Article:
The Whit Monday Festival was, and still is, one of the highlights of the year in the Hodder Valley. In its old format described by Rector Garnett, the event began at 9.30am with a procession around the village via Whiteholme (then the home of the King-Wilkinson family) and return to the Parish Church for the service. Milk and buns were afterwards provided at lunch for the children of the Parish and the event continued into the afternoon with sports and entertainment for the children and musical interludes from the band. This timetable was maintained until the 1970s when the creation of the Spring Bank Holiday and changes in the format resulted in its truncation to an afternoon event and its re-naming as the "May Queen Festival and Sports", but thankfully many of the traditional parts of the day, begun in the last century, are still continued.

However, back in 1899, a surprise awaited the Band:

In Chapel Street the Weslyan Sunday Scholars joined and the whole procession proceeded to Whiteholme. Here the procession numbered over 400 and were met by Mr. W. King-Wilkinson, Esq. and family. The Band played a selection of music in front of the hall, whilst the children marched round the grounds and every person present received a sixpence from the generous hearted donor - W. King-Wilkinson, who then announced that it would be a great pleasure to him to present the Band with new instruments and uniforms - an announcement that was received with loud cheers. Mr. W. Turner replied, expressing the thanks of the whole parish for Mr. King-Wilkinson's open hearted kindness and generosity.

Quite a surprise! The new equipment was not long in arriving. A formal presentation was made at Whiteholme in August of 1899 and seen by the public at Newton Sports a couple of days later:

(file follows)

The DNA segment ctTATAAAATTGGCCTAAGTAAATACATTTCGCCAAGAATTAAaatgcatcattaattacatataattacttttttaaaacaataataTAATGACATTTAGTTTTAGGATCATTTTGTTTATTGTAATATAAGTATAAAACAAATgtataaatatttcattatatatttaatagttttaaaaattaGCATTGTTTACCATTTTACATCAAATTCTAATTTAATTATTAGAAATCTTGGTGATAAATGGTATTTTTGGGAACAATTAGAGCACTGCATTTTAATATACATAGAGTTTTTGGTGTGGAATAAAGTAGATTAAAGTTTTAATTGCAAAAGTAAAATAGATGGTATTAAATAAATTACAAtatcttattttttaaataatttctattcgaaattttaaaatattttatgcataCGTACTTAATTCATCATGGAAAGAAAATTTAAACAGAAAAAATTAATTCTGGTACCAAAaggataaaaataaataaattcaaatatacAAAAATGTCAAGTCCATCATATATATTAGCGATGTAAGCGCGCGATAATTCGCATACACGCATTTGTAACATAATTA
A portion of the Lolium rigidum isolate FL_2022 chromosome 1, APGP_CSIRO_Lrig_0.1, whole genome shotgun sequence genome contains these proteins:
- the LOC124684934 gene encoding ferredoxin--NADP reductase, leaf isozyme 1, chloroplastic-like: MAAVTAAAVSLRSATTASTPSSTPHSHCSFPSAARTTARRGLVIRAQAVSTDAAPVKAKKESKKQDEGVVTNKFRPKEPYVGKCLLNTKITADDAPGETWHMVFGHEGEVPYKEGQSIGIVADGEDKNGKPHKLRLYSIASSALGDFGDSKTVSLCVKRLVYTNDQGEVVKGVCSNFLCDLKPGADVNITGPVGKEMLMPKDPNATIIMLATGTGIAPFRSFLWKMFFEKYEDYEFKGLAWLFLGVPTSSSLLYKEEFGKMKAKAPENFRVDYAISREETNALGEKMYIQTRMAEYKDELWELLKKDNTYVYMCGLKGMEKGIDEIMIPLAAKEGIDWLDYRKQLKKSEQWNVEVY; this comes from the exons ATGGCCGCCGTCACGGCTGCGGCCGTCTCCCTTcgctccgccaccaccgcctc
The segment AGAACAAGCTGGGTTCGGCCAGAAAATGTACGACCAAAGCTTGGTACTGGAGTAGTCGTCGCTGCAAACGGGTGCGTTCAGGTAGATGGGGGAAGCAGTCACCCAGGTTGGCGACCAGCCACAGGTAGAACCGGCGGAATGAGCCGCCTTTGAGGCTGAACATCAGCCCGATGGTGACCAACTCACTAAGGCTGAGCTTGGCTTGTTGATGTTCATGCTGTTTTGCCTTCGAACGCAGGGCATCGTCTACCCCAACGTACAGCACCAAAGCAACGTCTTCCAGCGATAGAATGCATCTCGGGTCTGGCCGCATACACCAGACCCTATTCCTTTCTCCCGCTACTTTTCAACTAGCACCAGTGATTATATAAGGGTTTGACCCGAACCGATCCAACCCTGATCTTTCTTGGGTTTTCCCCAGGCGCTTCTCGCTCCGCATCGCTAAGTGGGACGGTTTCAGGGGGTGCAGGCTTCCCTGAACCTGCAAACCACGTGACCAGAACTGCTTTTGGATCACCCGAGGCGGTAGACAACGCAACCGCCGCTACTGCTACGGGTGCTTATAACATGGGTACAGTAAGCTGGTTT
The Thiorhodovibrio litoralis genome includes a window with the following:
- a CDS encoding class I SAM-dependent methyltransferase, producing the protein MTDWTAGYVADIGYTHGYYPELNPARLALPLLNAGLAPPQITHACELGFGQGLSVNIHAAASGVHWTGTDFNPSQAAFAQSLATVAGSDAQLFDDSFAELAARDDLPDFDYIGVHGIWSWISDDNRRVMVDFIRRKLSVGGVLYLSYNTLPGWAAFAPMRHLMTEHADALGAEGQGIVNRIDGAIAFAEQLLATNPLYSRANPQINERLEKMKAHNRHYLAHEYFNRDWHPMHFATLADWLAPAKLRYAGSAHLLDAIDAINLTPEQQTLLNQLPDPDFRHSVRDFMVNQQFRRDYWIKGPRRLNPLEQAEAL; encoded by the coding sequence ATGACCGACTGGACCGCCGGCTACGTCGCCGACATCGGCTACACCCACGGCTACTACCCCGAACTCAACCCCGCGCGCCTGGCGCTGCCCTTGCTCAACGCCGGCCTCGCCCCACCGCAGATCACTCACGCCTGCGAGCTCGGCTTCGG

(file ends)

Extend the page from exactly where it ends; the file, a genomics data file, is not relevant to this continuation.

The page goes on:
The Band arrayed in their handsome new uniforms of navy blue with red facings and peaked caps. ...great credit is due to Mr. W. Turner, tailor of Slaidburn, for the success of the uniforms which were made for him by Mssrs. Porter & Dowd of London.

Another name also appears at this time which may result in Slaidburn being put into brass band legend. In his report on the presentation of the instruments and uniforms at Whiteholme the Rev'd Garnett writes:

After the ceremony the Band played a couple of selections under the conductorship of Mr. R. H. Aldridge of Southport.

This gentleman was well known in the area as a reputable musician and piano tuner who often took holidays in the area combining business with pleasure and also tuning the pianos of the local people. It is thought that this is the man who recommended Slaidburn as a holiday venue to William Rimmer who was to immortalise the name of "Slaidburn" into one of the most popular brass band marches ever written - but more of that later.

Towards the end of this eventful year and century the band held its 1st Anniversary Supper in October 1899:

On Saturday evening October 28th the members of the Slaidburn Brass Band celebrated the anniversary of the band's formation in November 1898 with a potato pie supper and social evening. The bandmaster, Mr. W. Turner, commented on the difference between the commencement of the old band and the new, in many ways, and urged on individual effort.

This report at least clarifies the date of the re-forming of the Band in November 1898, but unfortunately does not expand on Bandmaster Turner's comments on the comparisons between the "old band and the new."